City may soon crack down on alleyway parking | AspenTimes.com
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City may soon crack down on alleyway parking

John Colson

A warning to local commuters: If your favorite in-town parking spot is a hideaway corner in one of Aspen’s alleyways, you may be in trouble.

That’s because sometime in the not-too-distant future, the city’s parking department wants to begin a campaign to get cars out of the alleys so that delivery truck drivers can get into them to do their jobs there, instead of on the streets.

The city’s Commercial Core and Lodging Commission has passed on to the City Council a proposed ordinance to deal with Aspen’s tangled commercial delivery situation.

The ordinance will make it illegal for deliveries to downtown businesses to be made between 8 p.m. and 5 a.m., in response to complaints from downtown residents.

In addition, the proposed ordinance allows on-street deliveries to businesses only from 5 to 10 a.m. After that, all deliveries must be made in the alleyways.

And to make that happen, city parking enforcement officers will be turning up the heat on cars and other vehicles parking illegally in the alleys. A long time coming The ordinance, which will be on the council’s May 24 agenda, is part of a broad attempt by the CCLC to clean up the congestion and mess that clogs Aspen’s downtown streets and alleyways.

Several years ago, said CCLC member Bill Dinsmoor, the commission started working on the downtown streetscape on several fronts, ranging from a campaign to replace dumpsters with trash compactors, to dealing with the proliferation of delivery vehicles doing their business at all hours of the day or night.

The delivery issue has occasionally come to a head over complaints from downtown residents. An example is the case of Adam Walton, a neighbor of Sandy’s Office Supply on the eastern edge of the commercial core. Walton has been complaining for years about being awakened by trucks delivering goods to Sandy’s in the early morning hours.

But it also has come to the commission’s attention through complaints from delivery truck drivers, business owners, pedestrians and others tired of dealing with the traffic tangle of Aspen’s streets during high season.

After looking into the problems, Dinsmoor said, “We realized the alleys didn’t function well as alleys anymore.”

The city’s parking control officer, Tim Ware, said the alleys are primarily meant for emergency vehicle access, and secondarily to allow delivery trucks to unload their goods into local shops.

But, Ware admitted, “There are reasons people are in the alleys.” If someone can show a legitimate purpose for being parked in an alley (such as a parking space on private property or a compelling reason for unloading away from the street) they can continue doing it.

But in most cases – such as cars that park partly on private property and partly on the public’s right of way – the cars will have to move in order to allow delivery access.

“The idea is to encourage the delivery drivers to get in here and get their deliveries done by 10 in the morning,” said Ware. After 10 a.m., he said, parking officers will begin ticketing delivery vehicles that are double parked or otherwise violating city traffic regulations.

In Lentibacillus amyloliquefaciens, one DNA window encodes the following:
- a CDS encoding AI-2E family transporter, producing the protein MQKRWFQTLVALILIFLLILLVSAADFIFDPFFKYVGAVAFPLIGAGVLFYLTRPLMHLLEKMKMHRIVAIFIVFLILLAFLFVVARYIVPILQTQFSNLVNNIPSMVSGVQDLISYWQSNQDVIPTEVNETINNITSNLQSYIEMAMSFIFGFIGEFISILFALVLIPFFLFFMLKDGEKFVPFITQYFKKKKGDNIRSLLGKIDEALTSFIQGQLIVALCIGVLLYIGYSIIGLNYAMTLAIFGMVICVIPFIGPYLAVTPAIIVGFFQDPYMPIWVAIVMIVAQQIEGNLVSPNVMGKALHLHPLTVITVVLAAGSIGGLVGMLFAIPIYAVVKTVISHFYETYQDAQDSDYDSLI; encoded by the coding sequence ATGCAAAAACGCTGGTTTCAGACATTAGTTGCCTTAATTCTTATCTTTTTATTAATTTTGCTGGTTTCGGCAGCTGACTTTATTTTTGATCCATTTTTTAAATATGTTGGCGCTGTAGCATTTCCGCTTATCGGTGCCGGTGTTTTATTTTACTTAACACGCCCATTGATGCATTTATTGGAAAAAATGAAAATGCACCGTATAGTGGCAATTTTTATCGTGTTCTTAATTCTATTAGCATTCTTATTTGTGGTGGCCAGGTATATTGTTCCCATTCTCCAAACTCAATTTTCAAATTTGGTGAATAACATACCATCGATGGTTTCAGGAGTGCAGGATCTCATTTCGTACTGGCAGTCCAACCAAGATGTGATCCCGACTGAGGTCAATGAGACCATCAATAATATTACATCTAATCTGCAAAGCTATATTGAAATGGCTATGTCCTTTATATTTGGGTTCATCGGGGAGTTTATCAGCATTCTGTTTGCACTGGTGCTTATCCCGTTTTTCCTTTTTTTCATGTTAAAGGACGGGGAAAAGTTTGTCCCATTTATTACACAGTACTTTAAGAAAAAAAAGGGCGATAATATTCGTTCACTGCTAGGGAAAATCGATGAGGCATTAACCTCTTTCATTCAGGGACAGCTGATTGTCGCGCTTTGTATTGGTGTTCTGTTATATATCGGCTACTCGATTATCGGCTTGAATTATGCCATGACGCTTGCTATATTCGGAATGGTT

And with the delivery trucks off the street, Dinsmoor said, some of the “truck loading only” sections of the local streets can be opened up to regular parking by passenger cars.

Ware stressed that there will be a “grace period” while the ordinance is being implemented to allow local drivers and truckers to adjust to the new rules. He was not sure how long that period would be.

But, he remarked, “If there’s too many cars in the alleys, we’ll hear about it from the delivery guys. And we’ll have to do something about it.”

Dinsmoor said a number of trucking companies have participated in the drafting of the proposed regulations, and have indicated that the idea is workable from their point of view. More city dwellers CCLC member John Starr told the City Council this week that another reason for instituting delivery restrictions is in preparation for plans by the city to encourage “in-fill” construction of employee housing downtown.

The city has recently conducted a study that showed there may be room for as many as 328 apartments, condos or other housing units in the commercial core. The homes could be built on currently vacant lots or added on top of existing structures.

Citing parking permit records, Ware said there are more than 100 people who live downtown in various capacities. He concurred with Dinsmoor and Starr about the need for some regulations to protect the lifestyles of the inner-city dwellers.

City regulations intended to restrict things such as noise and late-night deliveries are needed for those people, Ware maintained. He added, however, that those who live in urban cores ought to expect more activity and disturbance around them. “It’s also a price you pay for living downtown.”

Dinsmoor said the regulations are only a first step, and will likely be a “work in progress” for some time as the city continues to refine and modify its codes.

As for whether the proposed new laws are “realistic” or “workable,” Dinsmoor said simply, “I don’t know. I think the notion is realistic.”


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